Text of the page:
Yes, it is the common side effect. You may think for lower the dose or switch to other alternatives given below:
Many drugs are available to treat the symptoms of IBS, these drugs do not cure the condition. They are primarily used to relieve symptoms. The choice among these medications depends in part upon whether a person has diarrhea, constipation, or pain- predominant IBS. Furthermore, the effectiveness of specific drugs varies from one person to another. As a general rule, medications are reserved for people whose symptoms have not adequately responded to more conservative measures such as changes in diet and fiber supplements.
1. Anticholinergic medications :— Anticholinergic drugs block the nervous system's stimulation of the gastrointestinal tract, helping to reduce severe cramping and irregular contractions of the colon. Drugs in this category include dicyclomine (Bentyl®) and hyoscyamine (Levsin®). These drugs may be particularly helpful when taken preventively (ie, before symptoms) and thus are most helpful for patients who can predict the onset of their symptoms. Common side-effects include dry mouth and eyes and blurred vision.
2 A. Antidepressants : — Many tricyclic antidepressants (TCAs) have a pain relieving effect in patients with IBS. The dose of TCAs is typically much lower than that used for treating depression. It is believed that these drugs reduce pain perception when used in low doses, although the exact mechanism of their benefit is unknown.
TCAs commonly used for pain management include amitriptyline, desipramine, and NORTRIPTYLINE. Patients beginning TCAs commonly experience fatigue; this is not always an undesirable side effect since it can help improve sleep when TCAs are taken in the evening. TCAs are generally started in low doses and increased gradually. Their full effect may not be seen for three to four weeks.
TCAs also slow movement of contents through the gastrointestinal tract and may be most helpful in people with diarrhea predominant IBS.
[2 B]. Another class of antidepressants, the selective serotonin reuptake inhibitors, are recommended for people who have both IBS and depression. Common SSRIs include fluoxetine (Prozac®), sertraline (Zoloft®), paroxetine (Paxil®), citalopram (Celexa®), and escitalopram (Lexapro®) Other antidepressant medications that may be recommended include mirtazapine (Remeron®), venlafaxine (Effexor®), and duloxetine (Cymbalta®). (See "Patient information: Depression treatment options for adults").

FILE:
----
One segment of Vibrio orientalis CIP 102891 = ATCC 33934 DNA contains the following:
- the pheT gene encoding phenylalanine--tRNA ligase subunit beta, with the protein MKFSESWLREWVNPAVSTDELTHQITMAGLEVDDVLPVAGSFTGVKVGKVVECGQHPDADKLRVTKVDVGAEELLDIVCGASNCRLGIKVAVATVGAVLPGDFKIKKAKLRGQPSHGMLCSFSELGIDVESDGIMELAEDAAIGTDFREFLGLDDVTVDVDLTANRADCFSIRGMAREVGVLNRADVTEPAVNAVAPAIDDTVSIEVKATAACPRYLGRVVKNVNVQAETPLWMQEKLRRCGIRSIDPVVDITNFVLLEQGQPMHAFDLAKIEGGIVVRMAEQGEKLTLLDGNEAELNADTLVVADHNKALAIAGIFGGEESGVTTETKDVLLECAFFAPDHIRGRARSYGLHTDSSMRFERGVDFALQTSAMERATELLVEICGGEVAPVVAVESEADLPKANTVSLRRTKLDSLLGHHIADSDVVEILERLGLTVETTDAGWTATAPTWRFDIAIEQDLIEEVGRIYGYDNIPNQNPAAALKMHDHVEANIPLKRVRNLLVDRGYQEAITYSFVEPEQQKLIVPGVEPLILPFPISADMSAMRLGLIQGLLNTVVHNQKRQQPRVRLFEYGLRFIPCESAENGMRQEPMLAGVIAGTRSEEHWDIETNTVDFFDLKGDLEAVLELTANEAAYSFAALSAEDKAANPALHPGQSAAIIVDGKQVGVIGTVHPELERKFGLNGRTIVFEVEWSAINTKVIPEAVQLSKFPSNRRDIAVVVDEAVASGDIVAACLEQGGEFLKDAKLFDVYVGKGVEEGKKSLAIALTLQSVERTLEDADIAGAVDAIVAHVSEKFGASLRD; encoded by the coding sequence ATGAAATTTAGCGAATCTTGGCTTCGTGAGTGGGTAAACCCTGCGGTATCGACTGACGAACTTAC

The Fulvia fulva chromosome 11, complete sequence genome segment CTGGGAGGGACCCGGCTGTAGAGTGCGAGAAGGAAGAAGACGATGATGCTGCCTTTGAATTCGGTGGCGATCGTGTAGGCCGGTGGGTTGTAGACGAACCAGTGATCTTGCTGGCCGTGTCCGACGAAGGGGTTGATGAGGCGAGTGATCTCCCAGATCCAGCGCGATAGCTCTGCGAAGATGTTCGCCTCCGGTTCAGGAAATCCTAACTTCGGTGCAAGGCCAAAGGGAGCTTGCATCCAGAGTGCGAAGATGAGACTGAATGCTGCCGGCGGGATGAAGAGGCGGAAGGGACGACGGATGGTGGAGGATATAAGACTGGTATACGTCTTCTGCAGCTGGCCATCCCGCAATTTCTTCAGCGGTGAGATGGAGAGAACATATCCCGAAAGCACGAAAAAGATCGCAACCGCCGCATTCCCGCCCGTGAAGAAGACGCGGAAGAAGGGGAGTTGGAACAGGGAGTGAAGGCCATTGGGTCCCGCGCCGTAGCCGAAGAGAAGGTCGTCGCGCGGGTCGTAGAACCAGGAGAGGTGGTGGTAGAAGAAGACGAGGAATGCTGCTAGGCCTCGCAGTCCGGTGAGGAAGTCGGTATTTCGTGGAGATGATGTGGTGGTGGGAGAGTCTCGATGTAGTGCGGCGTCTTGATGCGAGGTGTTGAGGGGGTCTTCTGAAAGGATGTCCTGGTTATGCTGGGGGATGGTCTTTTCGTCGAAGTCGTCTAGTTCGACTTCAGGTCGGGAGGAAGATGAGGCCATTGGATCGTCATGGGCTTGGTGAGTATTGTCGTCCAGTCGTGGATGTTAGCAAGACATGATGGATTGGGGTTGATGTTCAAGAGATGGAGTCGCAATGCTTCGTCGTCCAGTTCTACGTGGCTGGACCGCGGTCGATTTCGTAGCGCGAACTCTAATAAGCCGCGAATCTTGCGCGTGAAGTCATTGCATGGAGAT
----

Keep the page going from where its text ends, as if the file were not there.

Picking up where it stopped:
3. Antidiarrheal drugs :— The drugs loperamide (Imodium®) or diphenoxylate with atropine (Lomotil®) can help slow the movement of stool through the digestive tract. Loperamide and diphenoxylate/atropine are most helpful in people with diarrhea-predominant IBS. However, clinicians usually recommend that these drugs should only be used as needed rather than on a continuous basis.
4. Anxiolytic drugs — Anxiolytic drugs reduce anxiety. Diazepam (Valium®) belongs to this class of drugs. Anxiolytic drugs are occasionally prescribed for people with short-term anxiety that is worsening their IBS symptoms. However, these drugs should only be taken for short periods of time since they can cause addiction and withdrawal syndromes.
5. Alosetron — Alosetron (Lotronex®) blocks a hormone that is involved in intestinal contractions and sensations. It is approved to treat women with IBS whose predominant symptom is diarrhea. However, it was withdrawn from the market soon after its introduction because of concerns related to safety. It was reintroduced and is currently available, although certain prescribing guidelines must be followed. Further information is available on the manufacturer's web site (www.lotronex.com).
6. Lubiprostone — Lubiprostone (Amitiza®) is available for treatment of severe constipation and irritable bowel syndrome in women >18 years who have not responded to other treatments. It works by increasing intestinal fluid secretion. It is expensive compared to other agents. Further testing is needed to clarify effectiveness and long-term safety.
7. Tegaserod — Tegaserod (Zelnorm®) is a prescription medication that was previously used for IBS symptoms. However, it was removed from the market in the United States in March 2007 due to concerns about an increased risk of heart attack, stroke, and severe chest pain. It was reintroduced in July 2007 for women under 55 who meet specific guidelines. Further information is available from the Federal Drug Administration's web site (www.fda.gov/bbs/topics/NEWS/2007/NEW016...
8. Antibiotics — The role of antibiotics in the treatment of IBS remains unclear. There appear to be some patients whose IBS symptoms are due to overgrowth of bacteria in the intestines and who may benefit from antibiotic treatment. However, more research is needed before antibiotics are recommended for treatment of IBS.